Science Night!

Sharing our learning with the community

Magnetic Fish Pond Student Made Displays

science night1
Science Night

Teaching others what we have learned

project based learning
Project Based Learning

Why teach this way?

-Real world problems capture students' interest and provoke serious and critical thinking

-Students learn to collaborate and share ideas

-Depth vs. Breadth - students explore topics more fully and develop deeper understanding

-Students learn to solve problems and make decisions independently

-Students develop competence and confidence

student inspired projects
Student Inspired Projects

Haitian Earthquake 2010

environmental stewardship
Environmental Stewardship

Native tallgrass prairie

restoration at Ft. Custer

Recreation Area

kleinstuck preserve
Kleinstuck Preserve

Collaborative Plot Studies

Individual Observation & Recording

upper elementary literature projects
Upper Elementary:Literature Projects

Students create dioramas, game boards, posters, plays, models and more to share their understanding of literature.

basegroup buddies
Basegroup Buddies

Older students pair with younger

'buddies' to serve as mentors,

role models, project helpers, and

field trip 'chaperones'.

computers and projects
Computers and Projects

Every 4th and 5th grader is provided a laptop for school use.

social studies projects in the upper elementary the constitution
Social Studies Projects in the Upper Elementary: The Constitution

Students learn the basics with hands-on projects.

more constitution
More Constitution . . .

. . . add some fun

using new knowledge making laws
Using New Knowledge: Making Laws

Student "Legislators" presenting the bills that became laws during the Legislative Session.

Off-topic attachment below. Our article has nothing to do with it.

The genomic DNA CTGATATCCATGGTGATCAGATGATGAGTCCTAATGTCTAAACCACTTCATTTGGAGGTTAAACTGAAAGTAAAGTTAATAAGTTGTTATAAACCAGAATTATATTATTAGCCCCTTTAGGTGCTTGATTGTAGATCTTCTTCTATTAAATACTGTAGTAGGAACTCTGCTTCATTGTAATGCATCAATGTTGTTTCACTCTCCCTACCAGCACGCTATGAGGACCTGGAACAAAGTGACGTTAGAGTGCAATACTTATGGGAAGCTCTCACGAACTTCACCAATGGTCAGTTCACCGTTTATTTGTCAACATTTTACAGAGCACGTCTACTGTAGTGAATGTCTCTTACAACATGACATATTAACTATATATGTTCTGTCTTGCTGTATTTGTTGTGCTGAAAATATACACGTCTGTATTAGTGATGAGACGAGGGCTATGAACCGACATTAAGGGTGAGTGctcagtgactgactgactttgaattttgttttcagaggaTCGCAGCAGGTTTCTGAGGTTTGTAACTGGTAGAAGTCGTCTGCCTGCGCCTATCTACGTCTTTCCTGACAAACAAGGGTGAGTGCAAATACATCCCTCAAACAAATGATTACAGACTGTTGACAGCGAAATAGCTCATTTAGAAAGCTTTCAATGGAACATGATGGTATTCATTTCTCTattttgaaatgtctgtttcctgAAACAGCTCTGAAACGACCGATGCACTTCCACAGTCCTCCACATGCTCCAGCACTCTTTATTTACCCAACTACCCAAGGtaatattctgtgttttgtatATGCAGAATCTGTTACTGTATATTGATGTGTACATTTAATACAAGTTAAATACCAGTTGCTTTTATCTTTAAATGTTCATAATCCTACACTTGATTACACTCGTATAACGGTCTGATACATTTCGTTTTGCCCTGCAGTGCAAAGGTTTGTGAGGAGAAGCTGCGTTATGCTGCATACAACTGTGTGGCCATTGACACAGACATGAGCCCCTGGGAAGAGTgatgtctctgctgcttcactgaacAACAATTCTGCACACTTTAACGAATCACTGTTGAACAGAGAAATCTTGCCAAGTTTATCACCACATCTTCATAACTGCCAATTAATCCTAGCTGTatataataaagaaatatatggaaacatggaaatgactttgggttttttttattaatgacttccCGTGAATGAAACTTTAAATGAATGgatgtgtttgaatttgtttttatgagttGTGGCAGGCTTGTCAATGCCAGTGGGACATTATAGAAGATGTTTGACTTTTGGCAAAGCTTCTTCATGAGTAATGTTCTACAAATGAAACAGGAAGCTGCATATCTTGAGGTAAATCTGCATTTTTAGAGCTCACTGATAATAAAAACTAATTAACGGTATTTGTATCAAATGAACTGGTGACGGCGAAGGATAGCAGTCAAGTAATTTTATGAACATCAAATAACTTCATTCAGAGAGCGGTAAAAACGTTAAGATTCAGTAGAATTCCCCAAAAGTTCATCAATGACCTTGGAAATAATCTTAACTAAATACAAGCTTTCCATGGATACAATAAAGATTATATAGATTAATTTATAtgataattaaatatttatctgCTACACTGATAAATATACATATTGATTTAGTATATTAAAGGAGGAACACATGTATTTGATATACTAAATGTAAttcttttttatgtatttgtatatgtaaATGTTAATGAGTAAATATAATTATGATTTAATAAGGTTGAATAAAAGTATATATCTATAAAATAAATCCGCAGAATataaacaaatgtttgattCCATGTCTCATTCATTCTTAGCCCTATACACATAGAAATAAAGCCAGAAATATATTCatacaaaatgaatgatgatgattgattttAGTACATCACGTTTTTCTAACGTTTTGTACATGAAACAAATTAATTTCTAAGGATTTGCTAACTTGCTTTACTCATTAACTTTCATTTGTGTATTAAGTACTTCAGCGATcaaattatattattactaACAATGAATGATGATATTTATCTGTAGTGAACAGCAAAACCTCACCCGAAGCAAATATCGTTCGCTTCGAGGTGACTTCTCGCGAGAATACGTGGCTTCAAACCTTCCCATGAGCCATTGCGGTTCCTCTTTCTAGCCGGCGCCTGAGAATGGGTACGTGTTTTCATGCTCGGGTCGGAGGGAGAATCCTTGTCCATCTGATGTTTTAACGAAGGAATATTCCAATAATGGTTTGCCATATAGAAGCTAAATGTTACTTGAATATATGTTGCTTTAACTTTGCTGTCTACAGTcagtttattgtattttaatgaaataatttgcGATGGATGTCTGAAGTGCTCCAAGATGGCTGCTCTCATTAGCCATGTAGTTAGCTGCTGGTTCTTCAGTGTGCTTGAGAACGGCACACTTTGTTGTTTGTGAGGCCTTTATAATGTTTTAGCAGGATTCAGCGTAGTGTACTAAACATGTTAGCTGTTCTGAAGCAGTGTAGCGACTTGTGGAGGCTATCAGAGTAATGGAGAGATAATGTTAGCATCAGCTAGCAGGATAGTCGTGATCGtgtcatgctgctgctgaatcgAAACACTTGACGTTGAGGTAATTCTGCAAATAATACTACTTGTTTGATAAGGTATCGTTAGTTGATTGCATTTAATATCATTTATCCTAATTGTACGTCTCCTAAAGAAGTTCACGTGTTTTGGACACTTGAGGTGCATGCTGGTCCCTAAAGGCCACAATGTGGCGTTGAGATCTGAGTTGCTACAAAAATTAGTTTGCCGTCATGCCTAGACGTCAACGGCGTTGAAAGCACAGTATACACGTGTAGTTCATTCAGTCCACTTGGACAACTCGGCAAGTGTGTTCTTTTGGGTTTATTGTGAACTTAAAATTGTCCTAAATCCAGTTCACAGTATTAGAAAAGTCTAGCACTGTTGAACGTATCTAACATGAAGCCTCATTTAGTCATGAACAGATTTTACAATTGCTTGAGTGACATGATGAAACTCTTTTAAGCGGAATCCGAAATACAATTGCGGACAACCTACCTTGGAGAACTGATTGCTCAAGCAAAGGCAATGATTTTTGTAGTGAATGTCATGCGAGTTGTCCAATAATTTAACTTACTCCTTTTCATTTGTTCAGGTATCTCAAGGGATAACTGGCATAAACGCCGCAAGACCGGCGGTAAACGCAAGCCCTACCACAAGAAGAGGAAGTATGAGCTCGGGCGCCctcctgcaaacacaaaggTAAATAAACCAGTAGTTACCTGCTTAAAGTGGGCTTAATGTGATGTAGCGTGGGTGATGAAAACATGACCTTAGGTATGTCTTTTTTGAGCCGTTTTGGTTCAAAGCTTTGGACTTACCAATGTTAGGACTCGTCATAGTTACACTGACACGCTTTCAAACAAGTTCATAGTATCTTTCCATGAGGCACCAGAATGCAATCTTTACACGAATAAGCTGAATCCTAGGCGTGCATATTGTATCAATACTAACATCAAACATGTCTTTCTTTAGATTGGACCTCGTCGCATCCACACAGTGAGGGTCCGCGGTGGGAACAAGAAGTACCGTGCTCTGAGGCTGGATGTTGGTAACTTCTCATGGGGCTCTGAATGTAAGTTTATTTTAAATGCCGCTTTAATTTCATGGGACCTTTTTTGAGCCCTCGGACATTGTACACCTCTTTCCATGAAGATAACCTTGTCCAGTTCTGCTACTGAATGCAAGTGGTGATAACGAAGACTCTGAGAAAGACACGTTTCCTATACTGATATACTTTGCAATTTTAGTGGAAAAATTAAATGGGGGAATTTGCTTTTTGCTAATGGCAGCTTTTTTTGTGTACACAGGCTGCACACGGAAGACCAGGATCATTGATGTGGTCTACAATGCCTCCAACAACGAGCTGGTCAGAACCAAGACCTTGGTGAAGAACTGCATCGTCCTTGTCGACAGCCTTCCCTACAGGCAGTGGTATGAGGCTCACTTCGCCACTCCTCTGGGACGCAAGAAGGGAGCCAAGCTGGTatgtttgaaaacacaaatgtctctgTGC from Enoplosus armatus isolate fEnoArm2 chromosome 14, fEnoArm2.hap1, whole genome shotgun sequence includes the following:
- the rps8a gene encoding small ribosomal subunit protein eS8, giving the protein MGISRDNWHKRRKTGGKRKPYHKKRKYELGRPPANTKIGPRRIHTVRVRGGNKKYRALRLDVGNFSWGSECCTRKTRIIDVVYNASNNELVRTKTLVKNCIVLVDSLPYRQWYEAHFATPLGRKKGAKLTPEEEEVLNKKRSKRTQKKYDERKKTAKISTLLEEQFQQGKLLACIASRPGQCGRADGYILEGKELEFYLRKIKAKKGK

social studies in the upper elem grades regions of the united states
Social Studies in the Upper Elem. Grades:Regions of the United States

A race to find the important features of our United States Regions

Your Mission:

Create a series of clues that will direct the players to important geographical, cultural, historical, or recreational features of your region.

Your Challenge:

Use your research skills to find the important features about each of the states in your region in order to create good clues for your contestants.

so why isn t there more project based learning
So, why isn't there more Project Based Learning?

-More teacher preparation

-Greater involvement with Students

-Teacher as Facilitator vs. All-knowing Teacher

-Assessing a Project vs. Grading a Test

-Managing Group Dynamics and Conflict

-PBL teaches skills (planning, problem solving, collaboration, deep thinking) that are not easily measured by standardized testing.

your challenge
Your Challenge

-Decide how you want to teach.

-If progressive, project- and inquiry-based learning resonates with your style and your philosophy of teaching and learning, seek out independent or public schools that support these ideas for your internships as well as for your future teaching positions.